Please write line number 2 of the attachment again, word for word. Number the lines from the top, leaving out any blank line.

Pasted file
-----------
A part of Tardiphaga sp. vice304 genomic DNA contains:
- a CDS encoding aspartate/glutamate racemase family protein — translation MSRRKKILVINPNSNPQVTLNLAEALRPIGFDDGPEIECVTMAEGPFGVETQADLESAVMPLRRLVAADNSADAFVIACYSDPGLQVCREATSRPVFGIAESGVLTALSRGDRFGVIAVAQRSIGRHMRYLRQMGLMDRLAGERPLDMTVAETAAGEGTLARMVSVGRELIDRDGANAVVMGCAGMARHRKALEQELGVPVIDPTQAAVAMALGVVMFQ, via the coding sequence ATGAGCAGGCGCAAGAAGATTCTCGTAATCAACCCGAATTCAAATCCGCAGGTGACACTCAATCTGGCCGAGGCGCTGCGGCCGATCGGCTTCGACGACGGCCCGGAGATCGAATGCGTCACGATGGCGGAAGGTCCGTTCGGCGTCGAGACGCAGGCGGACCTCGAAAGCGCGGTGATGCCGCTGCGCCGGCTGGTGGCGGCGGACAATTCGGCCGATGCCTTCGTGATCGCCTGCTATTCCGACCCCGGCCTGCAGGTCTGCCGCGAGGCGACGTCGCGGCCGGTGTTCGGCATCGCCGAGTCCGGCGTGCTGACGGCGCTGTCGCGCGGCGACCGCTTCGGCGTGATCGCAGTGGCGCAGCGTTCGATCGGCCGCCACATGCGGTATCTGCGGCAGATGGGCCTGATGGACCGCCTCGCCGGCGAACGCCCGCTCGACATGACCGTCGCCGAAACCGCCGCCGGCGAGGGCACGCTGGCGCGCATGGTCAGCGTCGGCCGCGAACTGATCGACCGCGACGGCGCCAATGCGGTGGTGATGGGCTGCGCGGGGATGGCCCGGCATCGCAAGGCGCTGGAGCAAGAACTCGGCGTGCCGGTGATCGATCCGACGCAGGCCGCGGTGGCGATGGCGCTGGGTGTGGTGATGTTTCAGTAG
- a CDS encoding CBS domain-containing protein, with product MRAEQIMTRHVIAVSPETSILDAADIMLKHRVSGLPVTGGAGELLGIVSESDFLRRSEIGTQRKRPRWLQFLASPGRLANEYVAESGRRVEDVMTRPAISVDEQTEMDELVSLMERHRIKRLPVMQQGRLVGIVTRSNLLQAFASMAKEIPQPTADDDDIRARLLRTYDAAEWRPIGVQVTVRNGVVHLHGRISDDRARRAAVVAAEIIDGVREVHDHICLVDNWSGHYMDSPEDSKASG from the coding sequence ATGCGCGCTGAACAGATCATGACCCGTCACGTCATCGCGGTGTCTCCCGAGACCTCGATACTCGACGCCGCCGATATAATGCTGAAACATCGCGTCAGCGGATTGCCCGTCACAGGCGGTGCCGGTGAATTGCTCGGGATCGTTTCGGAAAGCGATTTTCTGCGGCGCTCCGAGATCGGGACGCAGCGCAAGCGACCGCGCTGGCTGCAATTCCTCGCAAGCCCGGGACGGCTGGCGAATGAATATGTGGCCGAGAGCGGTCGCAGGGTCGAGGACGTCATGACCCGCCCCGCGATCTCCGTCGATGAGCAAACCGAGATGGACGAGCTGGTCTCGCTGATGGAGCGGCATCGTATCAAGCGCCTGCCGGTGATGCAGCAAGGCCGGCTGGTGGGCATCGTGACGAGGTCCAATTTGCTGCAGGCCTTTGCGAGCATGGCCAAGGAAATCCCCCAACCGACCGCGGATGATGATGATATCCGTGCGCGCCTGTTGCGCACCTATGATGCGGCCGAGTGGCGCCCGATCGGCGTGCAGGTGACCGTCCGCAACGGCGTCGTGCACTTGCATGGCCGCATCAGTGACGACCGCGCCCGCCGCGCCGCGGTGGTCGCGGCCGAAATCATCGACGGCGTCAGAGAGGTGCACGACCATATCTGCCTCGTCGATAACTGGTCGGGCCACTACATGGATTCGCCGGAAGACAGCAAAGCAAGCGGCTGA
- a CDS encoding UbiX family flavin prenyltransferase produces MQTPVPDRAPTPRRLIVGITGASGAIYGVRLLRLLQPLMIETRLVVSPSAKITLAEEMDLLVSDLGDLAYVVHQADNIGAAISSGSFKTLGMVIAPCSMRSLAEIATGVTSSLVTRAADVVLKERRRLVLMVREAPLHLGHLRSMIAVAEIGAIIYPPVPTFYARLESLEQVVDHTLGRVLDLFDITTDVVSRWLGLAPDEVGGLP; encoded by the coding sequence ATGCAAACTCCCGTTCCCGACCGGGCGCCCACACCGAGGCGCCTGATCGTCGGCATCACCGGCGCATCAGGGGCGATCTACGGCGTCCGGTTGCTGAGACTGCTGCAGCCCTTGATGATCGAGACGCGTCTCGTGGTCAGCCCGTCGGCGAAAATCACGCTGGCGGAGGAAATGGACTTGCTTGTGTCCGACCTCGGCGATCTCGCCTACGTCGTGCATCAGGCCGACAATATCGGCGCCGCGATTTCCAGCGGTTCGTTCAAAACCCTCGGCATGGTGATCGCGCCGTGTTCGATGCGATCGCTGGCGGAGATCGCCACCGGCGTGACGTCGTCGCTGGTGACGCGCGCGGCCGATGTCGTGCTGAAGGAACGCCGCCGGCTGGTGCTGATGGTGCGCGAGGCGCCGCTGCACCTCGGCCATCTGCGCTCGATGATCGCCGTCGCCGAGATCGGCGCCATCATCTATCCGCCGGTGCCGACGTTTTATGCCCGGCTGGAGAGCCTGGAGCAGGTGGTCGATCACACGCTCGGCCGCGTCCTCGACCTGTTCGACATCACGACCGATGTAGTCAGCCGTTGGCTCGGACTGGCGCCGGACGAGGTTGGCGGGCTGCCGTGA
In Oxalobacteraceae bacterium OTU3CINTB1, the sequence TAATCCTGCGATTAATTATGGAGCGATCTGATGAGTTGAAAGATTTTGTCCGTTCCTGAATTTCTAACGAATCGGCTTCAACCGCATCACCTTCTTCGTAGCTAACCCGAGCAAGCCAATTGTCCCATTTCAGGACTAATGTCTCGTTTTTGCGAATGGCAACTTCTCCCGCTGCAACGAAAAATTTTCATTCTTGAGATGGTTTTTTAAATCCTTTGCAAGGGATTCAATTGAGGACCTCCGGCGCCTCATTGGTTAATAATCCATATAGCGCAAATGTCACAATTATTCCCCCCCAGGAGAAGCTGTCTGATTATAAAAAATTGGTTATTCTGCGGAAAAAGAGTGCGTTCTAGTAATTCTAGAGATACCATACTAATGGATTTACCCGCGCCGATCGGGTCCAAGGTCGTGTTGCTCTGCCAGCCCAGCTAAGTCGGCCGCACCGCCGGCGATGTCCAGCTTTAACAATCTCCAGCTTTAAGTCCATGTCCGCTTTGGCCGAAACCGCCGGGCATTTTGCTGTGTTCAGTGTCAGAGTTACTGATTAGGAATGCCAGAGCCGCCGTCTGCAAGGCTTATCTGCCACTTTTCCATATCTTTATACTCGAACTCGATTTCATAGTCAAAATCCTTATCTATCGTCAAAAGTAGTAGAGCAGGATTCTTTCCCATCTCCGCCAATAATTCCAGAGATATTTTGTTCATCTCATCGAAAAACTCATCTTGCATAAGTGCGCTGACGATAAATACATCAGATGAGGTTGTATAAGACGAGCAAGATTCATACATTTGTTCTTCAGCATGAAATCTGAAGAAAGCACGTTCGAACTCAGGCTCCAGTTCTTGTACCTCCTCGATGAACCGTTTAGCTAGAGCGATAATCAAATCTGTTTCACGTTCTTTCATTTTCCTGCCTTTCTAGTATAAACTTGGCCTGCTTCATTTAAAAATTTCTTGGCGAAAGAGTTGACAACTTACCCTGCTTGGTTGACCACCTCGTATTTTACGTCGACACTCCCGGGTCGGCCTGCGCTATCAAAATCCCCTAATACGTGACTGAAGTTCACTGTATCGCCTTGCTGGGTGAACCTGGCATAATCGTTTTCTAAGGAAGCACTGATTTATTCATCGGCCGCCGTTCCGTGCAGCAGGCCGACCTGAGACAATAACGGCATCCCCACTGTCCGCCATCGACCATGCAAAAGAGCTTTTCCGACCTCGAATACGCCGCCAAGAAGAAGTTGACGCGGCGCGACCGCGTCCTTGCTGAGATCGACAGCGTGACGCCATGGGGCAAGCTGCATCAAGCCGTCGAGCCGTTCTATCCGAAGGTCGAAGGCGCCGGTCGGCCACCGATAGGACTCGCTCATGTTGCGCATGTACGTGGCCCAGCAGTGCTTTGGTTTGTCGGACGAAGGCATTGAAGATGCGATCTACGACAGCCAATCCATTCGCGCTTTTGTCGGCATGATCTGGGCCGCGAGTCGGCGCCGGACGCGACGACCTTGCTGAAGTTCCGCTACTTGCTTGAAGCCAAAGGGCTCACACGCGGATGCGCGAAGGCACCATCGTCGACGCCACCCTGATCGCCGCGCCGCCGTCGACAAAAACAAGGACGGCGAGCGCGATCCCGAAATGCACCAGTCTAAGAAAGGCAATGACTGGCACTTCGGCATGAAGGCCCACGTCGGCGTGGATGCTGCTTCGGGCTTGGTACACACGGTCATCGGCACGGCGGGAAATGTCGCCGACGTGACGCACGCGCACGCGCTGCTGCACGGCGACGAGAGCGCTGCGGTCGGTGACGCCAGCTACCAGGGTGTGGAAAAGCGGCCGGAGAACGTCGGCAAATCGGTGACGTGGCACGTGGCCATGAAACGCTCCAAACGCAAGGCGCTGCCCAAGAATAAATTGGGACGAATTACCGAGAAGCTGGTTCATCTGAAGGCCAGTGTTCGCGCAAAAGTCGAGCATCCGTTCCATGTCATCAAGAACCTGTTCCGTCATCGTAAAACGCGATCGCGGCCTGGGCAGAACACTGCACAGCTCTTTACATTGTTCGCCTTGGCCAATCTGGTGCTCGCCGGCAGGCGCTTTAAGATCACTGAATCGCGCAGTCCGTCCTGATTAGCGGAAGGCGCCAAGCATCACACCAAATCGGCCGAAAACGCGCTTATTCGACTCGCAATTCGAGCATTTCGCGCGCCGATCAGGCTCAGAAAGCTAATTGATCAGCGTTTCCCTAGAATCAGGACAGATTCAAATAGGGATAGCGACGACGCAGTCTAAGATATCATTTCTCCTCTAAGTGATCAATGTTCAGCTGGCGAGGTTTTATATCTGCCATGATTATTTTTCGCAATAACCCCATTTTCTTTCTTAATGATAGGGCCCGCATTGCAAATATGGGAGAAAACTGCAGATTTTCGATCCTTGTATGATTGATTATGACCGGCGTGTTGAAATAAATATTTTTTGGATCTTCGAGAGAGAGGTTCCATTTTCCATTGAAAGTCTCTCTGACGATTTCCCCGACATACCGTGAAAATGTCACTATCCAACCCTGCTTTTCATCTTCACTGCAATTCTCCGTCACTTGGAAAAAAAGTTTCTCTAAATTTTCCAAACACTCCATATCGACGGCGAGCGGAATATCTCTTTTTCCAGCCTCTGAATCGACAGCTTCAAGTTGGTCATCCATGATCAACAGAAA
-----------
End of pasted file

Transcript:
- a CDS encoding aspartate/glutamate racemase family protein — translation MSRRKKILVINPNSNPQVTLNLAEALRPIGFDDGPEIECVTMAEGPFGVETQADLESAVMPLRRLVAADNSADAFVIACYSDPGLQVCREATSRPVFGIAESGVLTALSRGDRFGVIAVAQRSIGRHMRYLRQMGLMDRLAGERPLDMTVAETAAGEGTLARMVSVGRELIDRDGANAVVMGCAGMARHRKALEQELGVPVIDPTQAAVAMALGVVMFQ, via the coding sequence ATGAGCAGGCGCAAGAAGATTCTCGTAATCAACCCGAATTCAAATCCGCAGGTGACACTCAATCTGGCCGAGGCGCTGCGGCCGATCGGCTTCGACGACGGCCCGGAGATCGAATGCGTCACGATGGCGGAAGGTCCGTTCGGCGTCGAGACGCAGGCGGACCTCGAAAGCGCGGTGATGCCGCTGCGCCGGCTGGTGGCGGCGGACAATTCGGCCGATGCCTTCGTGATCGCCTGCTATTCCGACCCCGGCCTGCAGGTCTGCCGCGAGGCGACGTCGCGGCCGGTGTTCGGCATCGCCGAGTCCGGCGTGCTGACGGCGCTGTCGCGCGGCGACCGCTTCGGCGTGATCGCAGTGGCGCAGCGTTCGATCGGCCGCCACATGCGGTATCTGCGGCAGATGGGCCTGATGGACCGCCTCGCCGGCGAACGCCCGCTCGACATGACCGTCGCCGAAACCGCCGCCGGCGAGGGCACGCTGGCGCGCATGGTCAGCGTCGGCCGCGAACTGATCGACCGCGACGGCGCCAATGCGGTGGTGATGGGCTGCGCGGGGATGGCCCGGCATCGCAAGGCGCTGGAGCAAGAACTCGGCGTGCCGGTGATCGATCCGACGCAGGCCGCGGTGGCGATGGCGCTGGGTGTGGTGATGTTTCAGTAG